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I am attempting to build an I/O board to integrate with software I have running on a Raspberry Pi 4. I need the board to monitor voltage and current (power would be a bonus) on 8 circuits running 240VAC 40A, and a way to get the information to the Pi every half second or second.

I have been looking at the datasheet for Microchip's MCP39F511N and it looks promising. Each chip measures 2 circuits so I would need four of them. Here are my questions about the sample circuit shown on page 3:

  1. How much current can the 2M shunt measure before it overloads itself or the 3.3V limit of the IC?
  2. Could I use a Hall effect sensor (such as one in the SCT013 series) instead, for isolation and to avoid generating extra heat?
  3. The sample circuit's voltage divider has a 200:1 ratio, so that would be fine for 240VAC, correct?
  4. It lists L and N, but in the case of 240V I have L and L. Would that affect anything? (I only see one V+ pin so is it assuming the other wire is neutral?)

Edit: The shunt is actually 2m and is listed as part of the example circuit in the IC's datasheet; I'm not familiar with shunts so I don't have any more information to go on than what's there. Additionally, this is not a 3 phase supply. I'm working with single phase 240V, so X and Y instead of L and N.

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  • \$\begingroup\$ You can't monitor power; you have to calculate it. Please add data sheet links for the sensor and shunt that you mention. If you are monitoring L and L in a 3 phase supply then 200:1 is probably not enough. Requests for product recommendations are off-topic. \$\endgroup\$
    – Andy aka
    Apr 13 at 12:50
  • \$\begingroup\$ Your questions are OK. The request for product recommendation at the very end is what had this closed. If you remove that part it might be re-opened. \$\endgroup\$
    – Maple
    Apr 13 at 15:58
  • \$\begingroup\$ Thanks @Andyaka, I added what clarifications and data sheets I could. In the case of the IC I asked about in the question, it handles power calculation. I perhaps worded it poorly. \$\endgroup\$ Apr 13 at 19:02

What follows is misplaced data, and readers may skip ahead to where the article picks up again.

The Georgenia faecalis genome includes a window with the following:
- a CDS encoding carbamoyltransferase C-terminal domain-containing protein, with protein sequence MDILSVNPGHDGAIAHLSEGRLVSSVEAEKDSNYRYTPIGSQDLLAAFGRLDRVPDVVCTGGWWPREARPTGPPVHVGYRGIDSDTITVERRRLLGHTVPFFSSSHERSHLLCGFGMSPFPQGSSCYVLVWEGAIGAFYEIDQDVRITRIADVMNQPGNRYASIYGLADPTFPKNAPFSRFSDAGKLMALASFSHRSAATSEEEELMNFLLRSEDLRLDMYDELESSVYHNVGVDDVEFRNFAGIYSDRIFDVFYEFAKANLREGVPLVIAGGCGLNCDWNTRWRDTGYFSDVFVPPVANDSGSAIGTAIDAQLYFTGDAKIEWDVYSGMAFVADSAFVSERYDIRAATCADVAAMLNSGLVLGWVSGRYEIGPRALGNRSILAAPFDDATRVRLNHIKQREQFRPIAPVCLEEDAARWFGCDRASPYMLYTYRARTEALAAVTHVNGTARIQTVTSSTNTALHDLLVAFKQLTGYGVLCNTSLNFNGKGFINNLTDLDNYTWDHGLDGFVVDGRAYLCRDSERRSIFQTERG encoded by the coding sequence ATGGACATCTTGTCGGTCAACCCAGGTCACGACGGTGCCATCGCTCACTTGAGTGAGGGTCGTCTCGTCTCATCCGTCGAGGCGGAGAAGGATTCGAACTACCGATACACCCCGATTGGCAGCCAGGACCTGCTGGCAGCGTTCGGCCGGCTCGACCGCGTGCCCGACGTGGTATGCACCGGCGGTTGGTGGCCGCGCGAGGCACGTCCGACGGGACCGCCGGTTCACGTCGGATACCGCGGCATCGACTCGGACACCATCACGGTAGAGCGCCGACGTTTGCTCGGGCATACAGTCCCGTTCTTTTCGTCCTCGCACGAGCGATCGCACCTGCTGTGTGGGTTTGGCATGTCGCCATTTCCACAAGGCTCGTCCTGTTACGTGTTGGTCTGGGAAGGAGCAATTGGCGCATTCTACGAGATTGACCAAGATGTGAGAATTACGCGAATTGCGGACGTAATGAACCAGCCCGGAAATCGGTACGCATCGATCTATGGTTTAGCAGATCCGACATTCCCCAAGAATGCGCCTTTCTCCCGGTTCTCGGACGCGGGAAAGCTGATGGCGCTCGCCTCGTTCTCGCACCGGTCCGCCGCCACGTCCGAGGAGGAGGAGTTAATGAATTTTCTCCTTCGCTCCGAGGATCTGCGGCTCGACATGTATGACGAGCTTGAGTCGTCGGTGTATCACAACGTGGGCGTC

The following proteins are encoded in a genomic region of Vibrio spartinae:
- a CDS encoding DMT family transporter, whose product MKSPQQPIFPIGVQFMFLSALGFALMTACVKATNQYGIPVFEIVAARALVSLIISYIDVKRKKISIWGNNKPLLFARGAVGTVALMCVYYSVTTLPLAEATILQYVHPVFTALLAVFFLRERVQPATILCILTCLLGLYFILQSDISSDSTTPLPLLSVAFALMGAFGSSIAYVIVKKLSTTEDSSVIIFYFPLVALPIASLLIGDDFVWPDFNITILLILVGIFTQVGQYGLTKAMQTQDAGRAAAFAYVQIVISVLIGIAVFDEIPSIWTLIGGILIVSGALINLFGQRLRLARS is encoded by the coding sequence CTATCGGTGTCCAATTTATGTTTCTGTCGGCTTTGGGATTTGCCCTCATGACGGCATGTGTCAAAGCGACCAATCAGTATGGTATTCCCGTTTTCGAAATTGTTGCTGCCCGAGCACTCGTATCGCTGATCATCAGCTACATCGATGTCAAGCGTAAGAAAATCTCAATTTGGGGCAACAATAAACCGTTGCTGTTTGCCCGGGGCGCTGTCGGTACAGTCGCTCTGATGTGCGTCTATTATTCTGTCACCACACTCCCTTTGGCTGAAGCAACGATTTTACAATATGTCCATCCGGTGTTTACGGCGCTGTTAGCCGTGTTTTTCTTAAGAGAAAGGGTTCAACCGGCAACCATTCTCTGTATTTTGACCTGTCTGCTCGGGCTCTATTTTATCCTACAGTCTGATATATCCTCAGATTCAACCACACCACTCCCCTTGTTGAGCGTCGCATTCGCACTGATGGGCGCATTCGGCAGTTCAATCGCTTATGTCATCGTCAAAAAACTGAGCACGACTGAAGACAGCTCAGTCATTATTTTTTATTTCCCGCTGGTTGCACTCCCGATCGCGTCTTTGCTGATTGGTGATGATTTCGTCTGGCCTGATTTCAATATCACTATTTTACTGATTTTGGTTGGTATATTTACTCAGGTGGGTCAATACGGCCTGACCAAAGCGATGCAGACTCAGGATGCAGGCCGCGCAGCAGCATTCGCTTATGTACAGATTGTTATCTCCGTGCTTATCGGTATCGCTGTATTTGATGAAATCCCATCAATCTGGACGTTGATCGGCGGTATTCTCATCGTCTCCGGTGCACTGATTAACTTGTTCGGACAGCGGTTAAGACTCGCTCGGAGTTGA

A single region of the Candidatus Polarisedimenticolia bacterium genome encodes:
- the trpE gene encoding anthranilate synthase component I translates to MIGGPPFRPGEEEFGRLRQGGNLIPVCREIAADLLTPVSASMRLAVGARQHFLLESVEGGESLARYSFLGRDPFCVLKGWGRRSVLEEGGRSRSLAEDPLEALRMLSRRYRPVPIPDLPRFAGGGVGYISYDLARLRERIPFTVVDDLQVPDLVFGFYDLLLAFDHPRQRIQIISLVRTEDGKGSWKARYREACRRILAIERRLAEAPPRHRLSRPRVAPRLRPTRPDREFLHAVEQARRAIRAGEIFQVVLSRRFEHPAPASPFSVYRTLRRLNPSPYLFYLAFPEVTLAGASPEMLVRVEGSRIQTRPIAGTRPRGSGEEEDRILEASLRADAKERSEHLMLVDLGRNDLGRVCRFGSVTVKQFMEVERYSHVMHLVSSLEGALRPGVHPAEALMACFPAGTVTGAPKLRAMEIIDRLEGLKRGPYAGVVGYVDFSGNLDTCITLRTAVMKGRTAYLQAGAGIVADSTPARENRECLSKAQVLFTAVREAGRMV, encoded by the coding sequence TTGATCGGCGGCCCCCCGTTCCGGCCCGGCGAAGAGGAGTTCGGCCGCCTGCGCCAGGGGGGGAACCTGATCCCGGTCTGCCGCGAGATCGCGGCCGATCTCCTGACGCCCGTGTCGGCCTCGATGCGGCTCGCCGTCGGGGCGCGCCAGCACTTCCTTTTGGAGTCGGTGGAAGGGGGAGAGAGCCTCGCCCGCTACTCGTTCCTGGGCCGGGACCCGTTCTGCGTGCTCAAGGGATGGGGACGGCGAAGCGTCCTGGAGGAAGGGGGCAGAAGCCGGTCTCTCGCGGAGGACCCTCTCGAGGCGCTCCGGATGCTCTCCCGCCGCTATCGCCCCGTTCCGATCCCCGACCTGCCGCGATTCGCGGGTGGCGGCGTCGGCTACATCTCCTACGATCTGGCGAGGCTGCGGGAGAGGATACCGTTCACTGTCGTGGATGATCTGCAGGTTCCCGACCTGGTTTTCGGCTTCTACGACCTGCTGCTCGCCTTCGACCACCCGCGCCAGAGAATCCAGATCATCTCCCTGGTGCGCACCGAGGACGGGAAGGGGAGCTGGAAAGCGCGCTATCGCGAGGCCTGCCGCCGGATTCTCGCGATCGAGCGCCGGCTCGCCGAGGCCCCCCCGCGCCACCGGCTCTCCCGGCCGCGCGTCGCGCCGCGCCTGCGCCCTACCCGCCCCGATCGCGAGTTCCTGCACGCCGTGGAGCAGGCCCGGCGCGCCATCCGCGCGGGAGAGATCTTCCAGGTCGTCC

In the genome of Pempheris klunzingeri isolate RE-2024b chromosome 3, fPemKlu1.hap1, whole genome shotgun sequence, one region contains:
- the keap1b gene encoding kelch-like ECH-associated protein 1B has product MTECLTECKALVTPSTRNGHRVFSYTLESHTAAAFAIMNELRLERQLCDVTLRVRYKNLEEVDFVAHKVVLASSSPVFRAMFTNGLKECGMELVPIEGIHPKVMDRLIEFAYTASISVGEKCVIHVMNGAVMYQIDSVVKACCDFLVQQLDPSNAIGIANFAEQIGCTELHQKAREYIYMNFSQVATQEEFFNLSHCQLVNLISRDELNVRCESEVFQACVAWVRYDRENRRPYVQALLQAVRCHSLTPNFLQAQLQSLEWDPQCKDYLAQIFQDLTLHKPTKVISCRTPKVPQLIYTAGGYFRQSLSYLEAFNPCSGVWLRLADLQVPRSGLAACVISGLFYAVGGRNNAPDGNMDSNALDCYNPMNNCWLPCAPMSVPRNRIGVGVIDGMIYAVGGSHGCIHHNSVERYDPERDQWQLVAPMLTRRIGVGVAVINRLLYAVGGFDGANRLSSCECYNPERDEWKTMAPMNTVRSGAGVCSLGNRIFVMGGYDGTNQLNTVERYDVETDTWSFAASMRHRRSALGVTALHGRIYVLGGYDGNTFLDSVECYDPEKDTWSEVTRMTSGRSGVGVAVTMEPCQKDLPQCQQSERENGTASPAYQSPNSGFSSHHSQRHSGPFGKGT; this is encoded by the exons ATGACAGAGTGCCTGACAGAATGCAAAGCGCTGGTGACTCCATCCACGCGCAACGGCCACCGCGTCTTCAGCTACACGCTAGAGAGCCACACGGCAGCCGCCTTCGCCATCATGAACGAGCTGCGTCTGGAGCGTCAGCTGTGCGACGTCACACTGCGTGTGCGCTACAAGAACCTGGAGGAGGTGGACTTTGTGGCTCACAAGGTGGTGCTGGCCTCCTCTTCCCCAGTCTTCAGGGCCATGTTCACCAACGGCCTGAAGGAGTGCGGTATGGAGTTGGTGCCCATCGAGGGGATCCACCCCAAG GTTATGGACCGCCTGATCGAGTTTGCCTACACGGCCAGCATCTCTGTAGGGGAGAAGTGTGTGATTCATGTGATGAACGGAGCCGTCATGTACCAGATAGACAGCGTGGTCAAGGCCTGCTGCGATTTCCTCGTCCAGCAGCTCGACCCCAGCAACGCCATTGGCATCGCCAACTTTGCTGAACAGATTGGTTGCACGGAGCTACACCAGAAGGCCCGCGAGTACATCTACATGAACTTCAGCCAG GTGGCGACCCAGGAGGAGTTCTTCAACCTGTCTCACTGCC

• \$\begingroup\$ Thank you for the explanation @Maple, this is one of my first posts here. I've edited the question accordingly. \$\endgroup\$ Apr 13 at 19:02
  • \$\begingroup\$ What’s a 2M shunt? \$\endgroup\$
    – winny
    Apr 13 at 21:17

1 Answer 1

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  1. You need to read datasheet more carefully. The nominal input of current ADC is +/-1V and the maximum is +/-2V. The shunt is 2 mOhm, not 2M. This means nominal peak current of 500A and absolute maximum 1000A.

  2. Yes, you can use current transducers and other types of sensors to monitor current. In fact, this is how it is often done in commercial meters: Single phase 3-wire metering Image from EKM Metering site.

But you still need direct connection to measure voltage. For this reason the isolation is provided on the communication lines, you don't need more than that.

The "extra heat" you talking about is entirely in your hands. You can set PGA gain as high as 32x, for differential input range 0.01875V. Then 62uOhm shunt will dissipate only 0.1W at 40A current.

  1. The datasheet specifies nominal V+ input 1V and maximum 2V. For 240V you'd need to use higher divider ratio than 200:1.

  2. This chip is designed for single phase 2-wire power monitoring.

For single phase 3-wire supply a different chip, like Cirrus Logic CS5463, may be a better fit. The diagram in Figure 21 of the datasheet shows how to connect it to 240V single phase 3-wire supply without neutral wire. Just like MCP chip it provides a lot of information for you, calculates RMS etc.

Of course if you are getting 240V from some other supply configuration, like 3 Phase Open Delta, then you need entirely different hardware setup.

Update

Just an after-thought. While using 2-channel monitoring chips looks appealing as a way to reduce component number, for 8 independent circuits I'd suggest making a small single-circuit board with isolated outputs. Eight of these boards can be placed right next to the corresponding loads, minimizing high voltage wiring. Then they can be connected to central Pi node using low voltage off the shelf cables.

This way you will have flexibility of the location and number of monitored circuits, plus simpler setup and debugging.

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